How to Keep Your Coronavirus Hotline Working with a Proportionate Response
Many governments launched failed hotlines in the past week. Obviously we’re all doing our best, and reacting real-time to a quickly developing pandemic. But too many governments have rushed to put an under-resourced hotline in place. When that happens, the phones don’t get picked up, citizens lose faith in their leaders, sick patients don’t get treatment (and spread disease further.), and leadership doesn’t have the information to decide quickly and accurately.
Tennessee – staffed by two people – 94% calls ignored – FAIL (read here)
Tennessee started their hotline with only two people. They fielded a few hundred calls, but couldn’t even track all the calls they were missing. As cases ballooned, and concern ramped up, the hotline was unable to advise citizens on how to keep the virus contained, and unable to funnel real-time information to leaders.
Seattle – over 20 min waits and calls being dropped – FAIL (read here)
Seattle is considered by many to be ground-zero for COVID-19 in the US. They set up a hotline, but volume quickly overwhelmed them. Washington State Department of Health’s (DOH) coronavirus hotline was dropping calls from Mon-Wed this week as the spread of the virus (and leadership’s awareness of its true scope) got out of control.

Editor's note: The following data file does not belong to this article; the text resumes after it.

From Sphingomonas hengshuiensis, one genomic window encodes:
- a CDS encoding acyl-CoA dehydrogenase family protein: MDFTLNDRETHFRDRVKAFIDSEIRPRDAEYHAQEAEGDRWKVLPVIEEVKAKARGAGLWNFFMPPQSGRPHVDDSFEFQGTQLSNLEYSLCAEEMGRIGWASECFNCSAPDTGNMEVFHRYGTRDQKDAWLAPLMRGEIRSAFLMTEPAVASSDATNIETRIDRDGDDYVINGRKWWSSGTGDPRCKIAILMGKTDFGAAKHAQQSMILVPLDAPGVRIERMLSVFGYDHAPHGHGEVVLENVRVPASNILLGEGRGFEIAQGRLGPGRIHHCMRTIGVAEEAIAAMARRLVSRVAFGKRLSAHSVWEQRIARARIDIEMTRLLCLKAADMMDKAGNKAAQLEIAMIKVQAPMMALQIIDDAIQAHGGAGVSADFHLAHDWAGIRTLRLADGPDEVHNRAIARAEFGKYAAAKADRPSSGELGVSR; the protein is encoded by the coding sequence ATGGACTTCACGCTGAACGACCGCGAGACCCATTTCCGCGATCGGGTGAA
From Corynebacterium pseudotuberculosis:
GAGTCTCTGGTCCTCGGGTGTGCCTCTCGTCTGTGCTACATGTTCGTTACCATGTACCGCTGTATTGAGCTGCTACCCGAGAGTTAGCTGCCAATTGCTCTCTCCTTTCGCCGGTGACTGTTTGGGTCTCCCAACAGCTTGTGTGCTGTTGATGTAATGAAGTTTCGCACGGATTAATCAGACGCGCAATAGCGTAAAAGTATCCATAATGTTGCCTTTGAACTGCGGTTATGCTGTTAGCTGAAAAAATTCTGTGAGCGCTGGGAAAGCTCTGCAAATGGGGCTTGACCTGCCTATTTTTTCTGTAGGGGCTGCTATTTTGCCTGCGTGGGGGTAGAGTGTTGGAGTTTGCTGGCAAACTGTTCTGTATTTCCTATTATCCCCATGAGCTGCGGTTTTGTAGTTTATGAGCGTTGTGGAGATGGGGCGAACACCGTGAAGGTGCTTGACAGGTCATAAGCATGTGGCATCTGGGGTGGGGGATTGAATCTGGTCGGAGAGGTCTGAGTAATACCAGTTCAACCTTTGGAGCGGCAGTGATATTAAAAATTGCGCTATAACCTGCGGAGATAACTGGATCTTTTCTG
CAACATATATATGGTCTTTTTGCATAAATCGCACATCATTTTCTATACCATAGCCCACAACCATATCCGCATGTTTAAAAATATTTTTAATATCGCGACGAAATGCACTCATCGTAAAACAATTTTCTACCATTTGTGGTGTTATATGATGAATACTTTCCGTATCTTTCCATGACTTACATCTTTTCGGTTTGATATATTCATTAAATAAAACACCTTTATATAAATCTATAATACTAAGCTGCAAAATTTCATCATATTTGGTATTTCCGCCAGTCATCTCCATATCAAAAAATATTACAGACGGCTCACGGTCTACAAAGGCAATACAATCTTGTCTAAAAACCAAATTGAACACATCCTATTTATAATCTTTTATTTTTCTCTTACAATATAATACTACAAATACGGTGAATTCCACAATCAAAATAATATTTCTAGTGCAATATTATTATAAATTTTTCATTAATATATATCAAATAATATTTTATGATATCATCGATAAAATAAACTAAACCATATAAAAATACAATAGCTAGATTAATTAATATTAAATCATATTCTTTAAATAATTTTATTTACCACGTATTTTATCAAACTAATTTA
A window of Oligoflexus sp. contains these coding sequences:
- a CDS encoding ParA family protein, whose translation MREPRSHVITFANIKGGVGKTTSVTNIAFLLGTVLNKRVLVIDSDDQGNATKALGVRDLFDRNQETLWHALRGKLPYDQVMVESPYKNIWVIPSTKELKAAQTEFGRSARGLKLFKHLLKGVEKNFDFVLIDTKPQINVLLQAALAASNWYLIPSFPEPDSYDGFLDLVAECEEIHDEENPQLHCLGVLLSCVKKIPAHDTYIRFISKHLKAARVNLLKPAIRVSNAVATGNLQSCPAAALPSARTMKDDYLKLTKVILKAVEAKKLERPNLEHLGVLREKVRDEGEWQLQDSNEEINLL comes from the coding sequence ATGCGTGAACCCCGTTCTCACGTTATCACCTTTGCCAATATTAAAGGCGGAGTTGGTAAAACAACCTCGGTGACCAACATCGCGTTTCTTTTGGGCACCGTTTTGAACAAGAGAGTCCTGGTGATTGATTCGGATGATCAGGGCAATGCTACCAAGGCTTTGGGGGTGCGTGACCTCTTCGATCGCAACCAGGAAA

Australia – multiple crashed hotlines – FAIL (read here)
Australia had plans and resources in place, and experiences rapid spread of COVID-19 earlier than many US locales. Still, their predictions for the impact of this pandemic were insufficient to cover the actual numbers of cases and concerns. Several states had hotlines crash and they continue to re-address their mistakes which takes attention from the many other actions required to respond to this crisis.
Idaho, as recently as late this week, did not have an especially high incidence of confirmed cases (compared to other US states). Their hotline was still inundated with calls with questions, concerns, expected cases, and the like. They have been getting hundreds of more calls above their predicted capacity, and there is no telling what information they’re missing when wait times are too long, people hang up, or calls just can’t get through.
A proportionate response keeps case growth flat
Every country, business and household is adapting real-time to the challenges of this pandemic. A critical component for crisis management is an effective hotline to support community fears and realities. ComplianceLine has experience handling 100,000s of complex, healthcare, and crisis calls.
It’s estimated cases are 24x larger than the diagnosed number, or 160x the current death count. As we realize how out of control coronavirus can get, the right responses is critica to avoid unnecessary death, economic damage, and social disaster. Compliance leaders need a hotline built to handle the volume AND complexity of this pandemic. Get the information you need to respond appropriately – and your employees or citizens the assurance that leadership is on top of the crisis.